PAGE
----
For the first time in three years, the 2021 Monaco Grand Prix saw Mercedes at the top of neither the drivers’ nor the constructors’ championship on Sunday evening. It was a show of resurgence and driving excellence yet again from Max Verstappen, who took full advantage of inheriting pole position from Charles Leclerc‘s non-starting Ferrari and was the first race in a long time where Mercedes seemed to decisively drop the ball.
After a topsy-turvy year, last weekend’s race also allowed the Formula 1 community to rally around the track they love to hate. Monaco’s procession wasn’t the most rejectful thing on Sunday. Let’s take a look at what was.
Everyone at Mercedes wins Reject of the Race – except Bottas
Indeed it was very simple in the end. Whilst we here at Grand Prix Rejects might be buying yet again into another vain narrative of a championship battle that will inevitably end up with Lewis Hamilton and Mercedes winning seven races on the trot, we also have to acknowledge just how embarrassing the crown jewel of the Formula One calendar was for them as a whole – only Valtteri Bottas coming out unscathed from a weekend where the Silver Arrows couldn’t get to grip with the twisty Monaco layout.
Particularly, Lewis Hamilton struggled all weekend long with his W12, never seemingly getting comfortable with the car enough to push it around. In qualifying, he had already showed he wasn’t particularly up to grips with the car, even before getting caught out in Q3, when Charles Leclerc put his Ferrari in the wall. When it came to Sunday, the seven time world champion never ran higher than 6th throughout the whole race, and the strategy Mercedes engineered for him eventually didn’t work out. The who-blinks-first strategy on tyres for once did not go Mercedes’ way, and it dropped Hamilton behind Sebastian Vettel and Sergio Pérez – both extending their stints to jump the Englishman – and Pierre Gasly, whom Hamilton sat behind for the entire race.
There was another Mercedes driver who had far more reason to complain on Sunday, however. Valtteri Bottas seemed to have found better balance in his W12 compared to Hamilton for the first time this season, and after putting the car in 3rd on the grid (2nd, after Leclerc failed to start), he applied pressure on Verstappen during the majority of the first stint before tyre wear kicked in. Whilst his overall pace never implied he would have taken the race win, to finish ahead of Lewis alone would have been a confidence gain for the Finn.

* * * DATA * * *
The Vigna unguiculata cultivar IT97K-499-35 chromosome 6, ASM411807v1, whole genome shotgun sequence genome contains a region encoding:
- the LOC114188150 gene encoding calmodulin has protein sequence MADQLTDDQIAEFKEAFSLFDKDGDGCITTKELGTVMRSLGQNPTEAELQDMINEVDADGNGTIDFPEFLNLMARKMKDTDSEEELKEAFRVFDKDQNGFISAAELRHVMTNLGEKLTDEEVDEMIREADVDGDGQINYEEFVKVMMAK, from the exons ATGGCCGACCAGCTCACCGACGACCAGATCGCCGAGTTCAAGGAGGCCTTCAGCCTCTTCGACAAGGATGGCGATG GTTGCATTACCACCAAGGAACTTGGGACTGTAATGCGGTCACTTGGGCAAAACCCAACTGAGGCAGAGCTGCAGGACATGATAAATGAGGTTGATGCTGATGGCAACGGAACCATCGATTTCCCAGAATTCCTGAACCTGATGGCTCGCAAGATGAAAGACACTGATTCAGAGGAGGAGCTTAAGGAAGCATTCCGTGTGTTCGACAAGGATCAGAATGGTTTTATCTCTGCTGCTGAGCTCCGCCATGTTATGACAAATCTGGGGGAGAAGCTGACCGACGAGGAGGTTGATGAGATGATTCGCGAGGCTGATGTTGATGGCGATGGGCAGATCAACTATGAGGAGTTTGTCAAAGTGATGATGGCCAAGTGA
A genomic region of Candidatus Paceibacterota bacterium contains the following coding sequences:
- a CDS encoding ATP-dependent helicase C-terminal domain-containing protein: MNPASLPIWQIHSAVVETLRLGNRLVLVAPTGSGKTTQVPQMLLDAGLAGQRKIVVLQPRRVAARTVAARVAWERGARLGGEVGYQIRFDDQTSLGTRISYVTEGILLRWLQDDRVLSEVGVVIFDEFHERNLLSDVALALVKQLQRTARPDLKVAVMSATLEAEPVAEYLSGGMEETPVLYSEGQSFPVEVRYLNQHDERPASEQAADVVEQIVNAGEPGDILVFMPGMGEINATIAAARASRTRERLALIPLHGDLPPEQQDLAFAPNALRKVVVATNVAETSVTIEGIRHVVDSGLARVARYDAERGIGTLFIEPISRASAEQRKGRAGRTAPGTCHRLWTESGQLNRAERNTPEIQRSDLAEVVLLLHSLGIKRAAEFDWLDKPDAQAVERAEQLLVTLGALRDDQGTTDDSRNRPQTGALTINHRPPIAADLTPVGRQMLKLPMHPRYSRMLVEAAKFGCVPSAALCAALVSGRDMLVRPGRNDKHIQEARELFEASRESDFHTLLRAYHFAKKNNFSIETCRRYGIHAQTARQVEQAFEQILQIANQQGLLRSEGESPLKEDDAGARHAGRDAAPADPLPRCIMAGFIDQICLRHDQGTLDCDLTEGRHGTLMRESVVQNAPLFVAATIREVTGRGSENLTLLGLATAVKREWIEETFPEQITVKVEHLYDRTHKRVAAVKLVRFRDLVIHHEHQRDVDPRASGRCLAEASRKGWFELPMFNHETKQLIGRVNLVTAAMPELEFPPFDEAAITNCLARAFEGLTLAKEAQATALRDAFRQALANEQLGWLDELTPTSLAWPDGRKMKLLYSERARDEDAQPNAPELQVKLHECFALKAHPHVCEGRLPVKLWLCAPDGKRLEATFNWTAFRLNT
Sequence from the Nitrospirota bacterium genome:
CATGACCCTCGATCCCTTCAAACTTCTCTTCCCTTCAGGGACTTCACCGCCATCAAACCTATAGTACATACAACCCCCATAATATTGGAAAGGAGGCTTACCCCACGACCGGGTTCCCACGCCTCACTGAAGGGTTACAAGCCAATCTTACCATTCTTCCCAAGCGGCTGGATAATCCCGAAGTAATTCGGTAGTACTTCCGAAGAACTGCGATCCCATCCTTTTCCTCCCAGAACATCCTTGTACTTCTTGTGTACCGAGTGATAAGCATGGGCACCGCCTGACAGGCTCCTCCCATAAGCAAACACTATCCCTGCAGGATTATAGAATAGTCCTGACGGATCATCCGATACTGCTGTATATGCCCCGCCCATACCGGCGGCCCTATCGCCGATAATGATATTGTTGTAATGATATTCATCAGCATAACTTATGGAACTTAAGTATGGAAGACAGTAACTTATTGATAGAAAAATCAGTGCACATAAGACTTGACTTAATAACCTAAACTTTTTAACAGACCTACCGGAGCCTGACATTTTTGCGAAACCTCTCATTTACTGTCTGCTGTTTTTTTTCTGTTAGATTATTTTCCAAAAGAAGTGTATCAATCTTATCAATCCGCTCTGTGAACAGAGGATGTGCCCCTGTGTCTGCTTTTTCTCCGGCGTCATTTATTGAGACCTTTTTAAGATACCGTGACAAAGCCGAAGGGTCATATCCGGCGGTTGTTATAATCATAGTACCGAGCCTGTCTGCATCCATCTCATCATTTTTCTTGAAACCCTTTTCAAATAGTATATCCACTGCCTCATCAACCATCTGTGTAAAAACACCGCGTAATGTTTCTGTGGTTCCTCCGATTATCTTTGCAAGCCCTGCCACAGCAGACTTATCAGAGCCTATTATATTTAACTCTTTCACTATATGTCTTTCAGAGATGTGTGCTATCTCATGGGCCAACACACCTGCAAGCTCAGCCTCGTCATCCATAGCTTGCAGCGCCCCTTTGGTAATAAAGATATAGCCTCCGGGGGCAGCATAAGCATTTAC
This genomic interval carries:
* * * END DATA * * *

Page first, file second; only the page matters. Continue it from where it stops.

Instead, from a guaranteed second place, Bottas suffered disaster as his right-front wheel refused to come off in the pits, and stayed there until Tuesday. There was nothing the mechanics could do, and a possible 18 points were stolen from the number 77 – a cruel fate for a man who needs to take every positive he can in his fight to stay at Mercedes for 2022. It was such typical rotten luck for Bottas, and as a result of all of this, the community awarded everyone at Mercedes – except Valtteri Bottas – Reject of the Race for a real disaster-show entirely unlike them.
Daniel Ricciardo is another driver who gets no excuses. We wrote in our post-Spain awards that Barcelona looked like finally putting Ricciardo and Lando Norris in a proper intra-team battle, but that remark already seems dated after the Australian’s struggles across the weekend. Lapped by a teammate who took a second podium in five races, Daniel just can’t seem to get the hang of the car, and it cost him very dearly. At a certain point in the race, it did seem Daniel had found the correct balance in his car – he was faster than Lando on track at that time, before hitting traffic – but he needs that kind of pace to be there from the get go on practice and qualifying. The lack of testing certainly hasn’t helped, but Ricciardo himself has realized that these type of performances are not good enough and that he needs to recalibrate further to get up close to Norris on pace.
Of course we would be remiss if we didn’t mention the large red elephant in the room, that being the empty grid slot caused by Charles Leclerc’s no-show at the race start. The Monégasque was the town hero on Saturday, even after he crashed his car into the wall after the swimming pool, getting the first home pole since Louis Chiron in 1936. Immediate concerns, despite getting pole position, showed up at the Scuderia, regarding possible gearbox damage. Sunday morning, the team confirmed that everything was a-ok with his SF21 – or so they thought.